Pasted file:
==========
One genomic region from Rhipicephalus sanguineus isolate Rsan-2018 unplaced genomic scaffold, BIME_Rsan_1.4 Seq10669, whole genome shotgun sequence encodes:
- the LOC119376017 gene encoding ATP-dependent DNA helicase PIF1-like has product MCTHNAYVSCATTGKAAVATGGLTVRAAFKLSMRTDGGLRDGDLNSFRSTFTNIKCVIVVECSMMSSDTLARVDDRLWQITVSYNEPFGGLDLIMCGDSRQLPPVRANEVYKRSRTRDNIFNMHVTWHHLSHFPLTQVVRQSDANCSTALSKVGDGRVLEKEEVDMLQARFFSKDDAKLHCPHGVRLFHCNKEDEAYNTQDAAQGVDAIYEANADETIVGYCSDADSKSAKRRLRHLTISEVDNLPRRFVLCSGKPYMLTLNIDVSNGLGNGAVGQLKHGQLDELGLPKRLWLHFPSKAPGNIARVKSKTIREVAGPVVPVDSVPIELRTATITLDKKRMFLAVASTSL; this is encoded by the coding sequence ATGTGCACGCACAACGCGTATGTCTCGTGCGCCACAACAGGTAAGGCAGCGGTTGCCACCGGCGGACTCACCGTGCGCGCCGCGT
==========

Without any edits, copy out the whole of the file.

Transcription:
One genomic region from Rhipicephalus sanguineus isolate Rsan-2018 unplaced genomic scaffold, BIME_Rsan_1.4 Seq10669, whole genome shotgun sequence encodes:
- the LOC119376017 gene encoding ATP-dependent DNA helicase PIF1-like has product MCTHNAYVSCATTGKAAVATGGLTVRAAFKLSMRTDGGLRDGDLNSFRSTFTNIKCVIVVECSMMSSDTLARVDDRLWQITVSYNEPFGGLDLIMCGDSRQLPPVRANEVYKRSRTRDNIFNMHVTWHHLSHFPLTQVVRQSDANCSTALSKVGDGRVLEKEEVDMLQARFFSKDDAKLHCPHGVRLFHCNKEDEAYNTQDAAQGVDAIYEANADETIVGYCSDADSKSAKRRLRHLTISEVDNLPRRFVLCSGKPYMLTLNIDVSNGLGNGAVGQLKHGQLDELGLPKRLWLHFPSKAPGNIARVKSKTIREVAGPVVPVDSVPIELRTATITLDKKRMFLAVASTSL; this is encoded by the coding sequence ATGTGCACGCACAACGCGTATGTCTCGTGCGCCACAACAGGTAAGGCAGCGGTTGCCACCGGCGGACTCACCGTGCGCGCCGCGT